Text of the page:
This was not where Miliband was supposed to be. When he told his first conference, “Red Ed? Come off it,” it wasn’t because he thought, three years later, he would be unveiling the de facto nationalisation of the power companies, planning to bring the railways back into public ownership, embarking on what has been described as a “Marxist land-grab” and standing on a pallet pledging to “bring back socialism”, as he did one afternoon in Brighton.
Labour’s leader is running out of time. The next election is 19 months away. Even if he wanted to, he couldn’t shift his party from where it is to where it needs to be to win a convincing majority.
Instead, Miliband has made his position clear. There will be no attempt at compromise with the electorate. He will wait on the sidelines while Cameron, Clegg and Farage decide among themselves who will get the keys to Downing Street. An avowedly leftwing leader will stand on a left-wing prospectus and try to win power from the left for the first time in half a century. The voters? They can take it or they can leave it.
They will probably leave it. But credit on one level – Ed Miliband is not chasing power. Instead, he is waiting to see if power, by some bizarre alignment of the political stars, will find him.
Dan Hodges is a blogger
Ed Miliband speaking on the final day of the Labour party conference in Brighton. Photo: Getty.

This article first appeared in the 30 September 2013 issue of the New Statesman, The Tory Game of Thrones

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Theresa May gambles that the EU will blink first

In her Brexit speech, the Prime Minister raised the stakes by declaring that "no deal for Britain is better than a bad deal for Britain". 

It was at Lancaster House in 1988 that Margaret Thatcher delivered a speech heralding British membership of the single market. Twenty eight years later, at the same venue, Theresa May confirmed the UK’s retreat.

As had been clear ever since her Brexit speech in October, May recognises that her primary objective of controlling immigration is incompatible with continued membership. Inside the single market, she noted, the UK would still have to accept free movement and the rulings of the European Court of Justice (ECJ). “It would to all intents and purposes mean not leaving the EU at all,” May surmised.

The Prime Minister also confirmed, as anticipated, that the UK would no longer remain a full member of the Customs Union. “We want to get out into the wider world, to trade and do business all around the globe,” May declared.

But she also recognises that a substantial proportion of this will continue to be with Europe (the destination for half of current UK exports). Her ambition, she declared, was “a new, comprehensive, bold and ambitious Free Trade Agreement”. May added that she wanted either “a completely new customs agreement” or associate membership of the Customs Union.

Though the Prime Minister has long ruled out free movement and the acceptance of ECJ jurisdiction, she has not pledged to end budget contributions. But in her speech she diminished this potential concession, warning that the days when the UK provided “vast” amounts were over.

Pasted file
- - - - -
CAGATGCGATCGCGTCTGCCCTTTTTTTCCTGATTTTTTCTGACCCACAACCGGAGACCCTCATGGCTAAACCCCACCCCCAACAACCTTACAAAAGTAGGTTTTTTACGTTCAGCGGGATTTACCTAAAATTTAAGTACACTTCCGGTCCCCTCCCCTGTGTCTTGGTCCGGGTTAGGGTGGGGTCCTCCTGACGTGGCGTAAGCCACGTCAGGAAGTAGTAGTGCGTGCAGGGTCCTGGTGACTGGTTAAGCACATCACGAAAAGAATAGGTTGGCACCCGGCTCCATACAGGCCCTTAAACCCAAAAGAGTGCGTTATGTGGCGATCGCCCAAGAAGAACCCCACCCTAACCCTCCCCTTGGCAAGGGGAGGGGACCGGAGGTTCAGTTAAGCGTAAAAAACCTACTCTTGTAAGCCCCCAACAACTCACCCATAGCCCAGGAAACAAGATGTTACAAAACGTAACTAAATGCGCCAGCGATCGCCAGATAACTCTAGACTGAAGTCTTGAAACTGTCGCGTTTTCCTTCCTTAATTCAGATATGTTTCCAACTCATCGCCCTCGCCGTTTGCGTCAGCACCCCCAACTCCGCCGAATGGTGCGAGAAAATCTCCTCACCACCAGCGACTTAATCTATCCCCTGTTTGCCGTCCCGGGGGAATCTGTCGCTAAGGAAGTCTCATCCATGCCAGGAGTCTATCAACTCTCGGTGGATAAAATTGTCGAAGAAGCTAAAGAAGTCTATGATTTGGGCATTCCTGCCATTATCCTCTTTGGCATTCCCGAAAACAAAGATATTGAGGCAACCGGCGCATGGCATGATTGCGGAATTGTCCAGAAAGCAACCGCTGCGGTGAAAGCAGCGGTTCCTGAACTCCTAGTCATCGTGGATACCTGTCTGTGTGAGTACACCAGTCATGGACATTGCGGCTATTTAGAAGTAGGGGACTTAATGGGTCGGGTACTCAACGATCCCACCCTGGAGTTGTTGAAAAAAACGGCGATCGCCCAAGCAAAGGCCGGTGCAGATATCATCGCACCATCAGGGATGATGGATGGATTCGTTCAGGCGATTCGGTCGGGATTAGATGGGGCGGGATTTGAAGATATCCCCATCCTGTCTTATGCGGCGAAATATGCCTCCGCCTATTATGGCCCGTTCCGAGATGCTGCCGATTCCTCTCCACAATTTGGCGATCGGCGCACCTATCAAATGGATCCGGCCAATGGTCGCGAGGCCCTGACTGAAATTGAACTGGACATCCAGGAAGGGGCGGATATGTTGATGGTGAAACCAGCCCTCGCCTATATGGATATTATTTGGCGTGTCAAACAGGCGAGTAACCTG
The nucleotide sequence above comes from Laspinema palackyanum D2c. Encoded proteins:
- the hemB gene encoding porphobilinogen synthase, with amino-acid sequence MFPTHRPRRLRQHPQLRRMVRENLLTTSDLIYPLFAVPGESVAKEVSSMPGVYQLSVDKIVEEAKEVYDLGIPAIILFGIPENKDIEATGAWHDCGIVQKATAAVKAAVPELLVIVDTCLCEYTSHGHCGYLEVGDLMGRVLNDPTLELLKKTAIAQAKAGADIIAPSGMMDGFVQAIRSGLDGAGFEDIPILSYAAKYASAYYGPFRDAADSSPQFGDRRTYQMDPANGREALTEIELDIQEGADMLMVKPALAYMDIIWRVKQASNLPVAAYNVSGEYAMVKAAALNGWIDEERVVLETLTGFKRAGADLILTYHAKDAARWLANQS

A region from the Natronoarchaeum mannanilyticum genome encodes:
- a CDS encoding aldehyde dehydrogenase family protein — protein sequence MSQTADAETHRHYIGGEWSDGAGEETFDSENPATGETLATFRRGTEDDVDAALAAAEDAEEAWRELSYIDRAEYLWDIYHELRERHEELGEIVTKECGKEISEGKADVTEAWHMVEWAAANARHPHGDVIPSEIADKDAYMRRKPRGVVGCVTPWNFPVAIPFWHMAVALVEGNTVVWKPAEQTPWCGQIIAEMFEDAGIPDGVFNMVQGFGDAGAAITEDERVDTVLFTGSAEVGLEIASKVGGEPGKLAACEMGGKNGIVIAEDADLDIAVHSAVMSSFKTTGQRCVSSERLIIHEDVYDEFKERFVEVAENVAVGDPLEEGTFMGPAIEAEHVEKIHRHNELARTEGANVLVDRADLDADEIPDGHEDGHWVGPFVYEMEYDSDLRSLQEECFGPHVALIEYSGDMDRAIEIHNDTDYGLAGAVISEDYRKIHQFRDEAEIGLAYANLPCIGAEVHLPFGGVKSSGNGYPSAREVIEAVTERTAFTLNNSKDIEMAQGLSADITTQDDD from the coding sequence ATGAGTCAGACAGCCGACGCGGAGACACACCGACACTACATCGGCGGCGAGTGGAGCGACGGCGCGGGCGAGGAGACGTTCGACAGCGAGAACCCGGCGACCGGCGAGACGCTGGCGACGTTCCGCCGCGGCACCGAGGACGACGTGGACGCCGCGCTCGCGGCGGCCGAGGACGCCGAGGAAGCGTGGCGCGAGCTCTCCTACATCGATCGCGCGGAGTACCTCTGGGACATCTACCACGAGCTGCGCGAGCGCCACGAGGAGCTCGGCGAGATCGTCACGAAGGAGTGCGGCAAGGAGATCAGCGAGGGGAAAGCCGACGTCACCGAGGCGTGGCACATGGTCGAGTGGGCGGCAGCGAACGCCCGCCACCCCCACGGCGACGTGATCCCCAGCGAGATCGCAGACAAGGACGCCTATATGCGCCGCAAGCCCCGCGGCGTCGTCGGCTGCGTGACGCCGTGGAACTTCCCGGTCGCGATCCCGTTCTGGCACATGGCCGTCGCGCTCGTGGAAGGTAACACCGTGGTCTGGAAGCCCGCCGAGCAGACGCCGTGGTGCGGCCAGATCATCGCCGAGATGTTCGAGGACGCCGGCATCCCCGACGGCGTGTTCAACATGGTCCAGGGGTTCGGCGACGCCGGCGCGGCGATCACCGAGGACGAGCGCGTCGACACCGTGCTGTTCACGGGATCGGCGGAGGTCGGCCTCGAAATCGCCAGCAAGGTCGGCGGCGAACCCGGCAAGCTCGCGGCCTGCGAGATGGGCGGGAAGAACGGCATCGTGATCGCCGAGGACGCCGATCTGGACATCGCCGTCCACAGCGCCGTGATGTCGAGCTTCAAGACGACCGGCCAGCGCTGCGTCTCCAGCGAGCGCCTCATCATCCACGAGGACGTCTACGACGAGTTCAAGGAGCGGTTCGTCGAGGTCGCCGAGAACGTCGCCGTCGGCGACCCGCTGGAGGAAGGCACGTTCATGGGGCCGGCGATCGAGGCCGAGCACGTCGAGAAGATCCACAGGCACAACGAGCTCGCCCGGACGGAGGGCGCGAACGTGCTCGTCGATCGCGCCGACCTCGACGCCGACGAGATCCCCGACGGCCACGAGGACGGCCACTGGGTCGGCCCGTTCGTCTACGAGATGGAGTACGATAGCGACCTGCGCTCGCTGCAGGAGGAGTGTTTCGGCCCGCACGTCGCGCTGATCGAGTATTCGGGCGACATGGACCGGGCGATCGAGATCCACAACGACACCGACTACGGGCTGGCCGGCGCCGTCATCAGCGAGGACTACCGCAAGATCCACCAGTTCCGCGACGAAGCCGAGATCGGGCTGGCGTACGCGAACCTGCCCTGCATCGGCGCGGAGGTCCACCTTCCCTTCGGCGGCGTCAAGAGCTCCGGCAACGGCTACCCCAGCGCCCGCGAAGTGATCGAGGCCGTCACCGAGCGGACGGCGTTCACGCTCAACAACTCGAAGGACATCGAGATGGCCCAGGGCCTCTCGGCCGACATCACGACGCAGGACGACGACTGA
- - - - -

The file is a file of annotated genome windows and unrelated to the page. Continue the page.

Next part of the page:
Having signalled what she wanted to take from the EU, what did May have to give? She struck a notably more conciliatory tone, emphasising that it was “overwhelmingly and compellingly in Britain’s national interest that the EU should succeed”. The day after Donald Trump gleefully predicted the institution’s demise, her words were in marked contrast to those of the president-elect.

In an age of Isis and Russian revanchism, May also emphasised the UK’s “unique intelligence capabilities” which would help to keep “people in Europe safe from terrorism”. She added: “At a time when there is growing concern about European security, Britain’s servicemen and women, based in European countries including Estonia, Poland and Romania, will continue to do their duty. We are leaving the European Union, but we are not leaving Europe.”

The EU’s defining political objective is to ensure that others do not follow the UK out of the club. The rise of nationalists such as Marine Le Pen, Alternative für Deutschland and the Dutch Partij voor de Vrijheid (Party for Freedom) has made Europe less, rather than more, amenable to British demands. In this hazardous climate, the UK cannot be seen to enjoy a cost-free Brexit.

May’s wager is that the price will not be excessive. She warned that a “punitive deal that punishes Britain” would be “an act of calamitous self-harm”. But as Greece can testify, economic self-interest does not always trump politics.

Unlike David Cameron, however, who merely stated that he “ruled nothing out” during his EU renegotiation, May signalled that she was prepared to walk away. “No deal for Britain is better than a bad deal for Britain,” she declared. Such an outcome would prove economically calamitous for the UK, forcing it to accept punitively high tariffs. But in this face-off, May’s gamble is that Brussels will blink first.

George Eaton is political editor of the New Statesman.